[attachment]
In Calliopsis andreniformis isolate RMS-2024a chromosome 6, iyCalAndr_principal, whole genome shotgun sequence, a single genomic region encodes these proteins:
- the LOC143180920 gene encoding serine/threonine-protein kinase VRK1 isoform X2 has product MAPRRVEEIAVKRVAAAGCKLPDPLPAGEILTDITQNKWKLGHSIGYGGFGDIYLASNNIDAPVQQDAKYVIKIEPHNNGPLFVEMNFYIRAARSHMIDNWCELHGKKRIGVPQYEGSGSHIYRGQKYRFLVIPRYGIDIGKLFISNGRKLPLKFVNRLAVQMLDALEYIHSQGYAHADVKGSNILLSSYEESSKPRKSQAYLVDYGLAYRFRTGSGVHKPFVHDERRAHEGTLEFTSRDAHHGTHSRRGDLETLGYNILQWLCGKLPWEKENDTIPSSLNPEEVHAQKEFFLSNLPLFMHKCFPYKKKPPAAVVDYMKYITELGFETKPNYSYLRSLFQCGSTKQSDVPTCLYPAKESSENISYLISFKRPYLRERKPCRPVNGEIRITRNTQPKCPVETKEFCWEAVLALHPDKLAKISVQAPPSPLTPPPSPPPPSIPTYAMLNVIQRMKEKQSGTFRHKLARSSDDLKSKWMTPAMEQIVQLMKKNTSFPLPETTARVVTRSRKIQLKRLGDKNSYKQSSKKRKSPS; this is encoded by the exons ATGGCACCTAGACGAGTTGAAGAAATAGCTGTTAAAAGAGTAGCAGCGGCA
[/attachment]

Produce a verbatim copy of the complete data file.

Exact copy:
In Calliopsis andreniformis isolate RMS-2024a chromosome 6, iyCalAndr_principal, whole genome shotgun sequence, a single genomic region encodes these proteins:
- the LOC143180920 gene encoding serine/threonine-protein kinase VRK1 isoform X2 has product MAPRRVEEIAVKRVAAAGCKLPDPLPAGEILTDITQNKWKLGHSIGYGGFGDIYLASNNIDAPVQQDAKYVIKIEPHNNGPLFVEMNFYIRAARSHMIDNWCELHGKKRIGVPQYEGSGSHIYRGQKYRFLVIPRYGIDIGKLFISNGRKLPLKFVNRLAVQMLDALEYIHSQGYAHADVKGSNILLSSYEESSKPRKSQAYLVDYGLAYRFRTGSGVHKPFVHDERRAHEGTLEFTSRDAHHGTHSRRGDLETLGYNILQWLCGKLPWEKENDTIPSSLNPEEVHAQKEFFLSNLPLFMHKCFPYKKKPPAAVVDYMKYITELGFETKPNYSYLRSLFQCGSTKQSDVPTCLYPAKESSENISYLISFKRPYLRERKPCRPVNGEIRITRNTQPKCPVETKEFCWEAVLALHPDKLAKISVQAPPSPLTPPPSPPPPSIPTYAMLNVIQRMKEKQSGTFRHKLARSSDDLKSKWMTPAMEQIVQLMKKNTSFPLPETTARVVTRSRKIQLKRLGDKNSYKQSSKKRKSPS; this is encoded by the exons ATGGCACCTAGACGAGTTGAAGAAATAGCTGTTAAAAGAGTAGCAGCGGCA